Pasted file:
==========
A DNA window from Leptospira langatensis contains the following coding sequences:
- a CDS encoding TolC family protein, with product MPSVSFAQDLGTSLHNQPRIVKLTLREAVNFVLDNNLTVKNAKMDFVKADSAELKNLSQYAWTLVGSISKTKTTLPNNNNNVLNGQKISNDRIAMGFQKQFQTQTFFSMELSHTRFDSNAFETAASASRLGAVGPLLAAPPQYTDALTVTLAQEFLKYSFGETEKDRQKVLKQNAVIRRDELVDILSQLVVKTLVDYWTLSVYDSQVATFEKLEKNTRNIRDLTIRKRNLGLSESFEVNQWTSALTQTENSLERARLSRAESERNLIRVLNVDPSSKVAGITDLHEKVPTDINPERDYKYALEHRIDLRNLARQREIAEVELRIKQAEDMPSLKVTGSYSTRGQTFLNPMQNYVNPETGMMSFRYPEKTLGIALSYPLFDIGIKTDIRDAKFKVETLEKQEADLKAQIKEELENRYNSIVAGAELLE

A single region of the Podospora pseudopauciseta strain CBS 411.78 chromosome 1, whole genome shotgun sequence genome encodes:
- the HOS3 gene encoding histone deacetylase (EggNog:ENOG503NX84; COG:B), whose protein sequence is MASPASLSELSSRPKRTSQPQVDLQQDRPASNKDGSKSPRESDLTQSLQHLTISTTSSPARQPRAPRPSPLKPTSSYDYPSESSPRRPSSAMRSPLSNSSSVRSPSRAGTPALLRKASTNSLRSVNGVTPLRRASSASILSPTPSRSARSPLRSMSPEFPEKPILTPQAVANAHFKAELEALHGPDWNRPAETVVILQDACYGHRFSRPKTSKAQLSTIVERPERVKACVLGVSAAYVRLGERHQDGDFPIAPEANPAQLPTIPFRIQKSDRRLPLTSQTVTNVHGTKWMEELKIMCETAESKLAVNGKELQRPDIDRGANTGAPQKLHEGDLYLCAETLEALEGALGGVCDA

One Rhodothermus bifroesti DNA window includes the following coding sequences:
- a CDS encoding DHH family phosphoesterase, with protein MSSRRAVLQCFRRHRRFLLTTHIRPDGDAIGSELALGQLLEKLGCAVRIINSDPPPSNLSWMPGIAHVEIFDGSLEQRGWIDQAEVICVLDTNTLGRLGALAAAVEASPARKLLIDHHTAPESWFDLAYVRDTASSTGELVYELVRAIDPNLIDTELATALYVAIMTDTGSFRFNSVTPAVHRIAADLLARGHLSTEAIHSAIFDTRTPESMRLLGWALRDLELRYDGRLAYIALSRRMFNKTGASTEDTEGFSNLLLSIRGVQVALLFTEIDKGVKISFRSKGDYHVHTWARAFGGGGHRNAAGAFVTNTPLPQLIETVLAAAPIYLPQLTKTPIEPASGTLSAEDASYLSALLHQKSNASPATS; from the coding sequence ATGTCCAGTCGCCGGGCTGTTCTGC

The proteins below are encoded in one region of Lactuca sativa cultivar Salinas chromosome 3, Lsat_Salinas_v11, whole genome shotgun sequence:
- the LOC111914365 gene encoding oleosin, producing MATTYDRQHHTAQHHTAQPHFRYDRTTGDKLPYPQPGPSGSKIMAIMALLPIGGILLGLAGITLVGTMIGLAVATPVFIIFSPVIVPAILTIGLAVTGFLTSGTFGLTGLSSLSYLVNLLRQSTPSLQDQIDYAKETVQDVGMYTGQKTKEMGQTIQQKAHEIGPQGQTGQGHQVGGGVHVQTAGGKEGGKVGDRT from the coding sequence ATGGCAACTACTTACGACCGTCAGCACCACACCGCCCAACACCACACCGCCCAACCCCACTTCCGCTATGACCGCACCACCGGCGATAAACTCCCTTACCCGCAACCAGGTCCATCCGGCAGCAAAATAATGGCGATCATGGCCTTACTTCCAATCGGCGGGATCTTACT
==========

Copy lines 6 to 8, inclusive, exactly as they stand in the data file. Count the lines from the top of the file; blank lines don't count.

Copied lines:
- a CDS encoding DHH family phosphoesterase, with protein MSSRRAVLQCFRRHRRFLLTTHIRPDGDAIGSELALGQLLEKLGCAVRIINSDPPPSNLSWMPGIAHVEIFDGSLEQRGWIDQAEVICVLDTNTLGRLGALAAAVEASPARKLLIDHHTAPESWFDLAYVRDTASSTGELVYELVRAIDPNLIDTELATALYVAIMTDTGSFRFNSVTPAVHRIAADLLARGHLSTEAIHSAIFDTRTPESMRLLGWALRDLELRYDGRLAYIALSRRMFNKTGASTEDTEGFSNLLLSIRGVQVALLFTEIDKGVKISFRSKGDYHVHTWARAFGGGGHRNAAGAFVTNTPLPQLIETVLAAAPIYLPQLTKTPIEPASGTLSAEDASYLSALLHQKSNASPATS; from the coding sequence ATGTCCAGTCGCCGGGCTGTTCTGC

The proteins below are encoded in one region of Lactuca sativa cultivar Salinas chromosome 3, Lsat_Salinas_v11, whole genome shotgun sequence:
- the LOC111914365 gene encoding oleosin, producing MATTYDRQHHTAQHHTAQPHFRYDRTTGDKLPYPQPGPSGSKIMAIMALLPIGGILLGLAGITLVGTMIGLAVATPVFIIFSPVIVPAILTIGLAVTGFLTSGTFGLTGLSSLSYLVNLLRQSTPSLQDQIDYAKETVQDVGMYTGQKTKEMGQTIQQKAHEIGPQGQTGQGHQVGGGVHVQTAGGKEGGKVGDRT from the coding sequence ATGGCAACTACTTACGACCGTCAGCACCACACCGCCCAACACCACACCGCCCAACCCCACTTCCGCTATGACCGCACCACCGGCGATAAACTCCCTTACCCGCAACCAGGTCCATCCGGCAGCAAAATAATGGCGATCATGGCCTTACTTCCAATCGGCGGGATCTTACT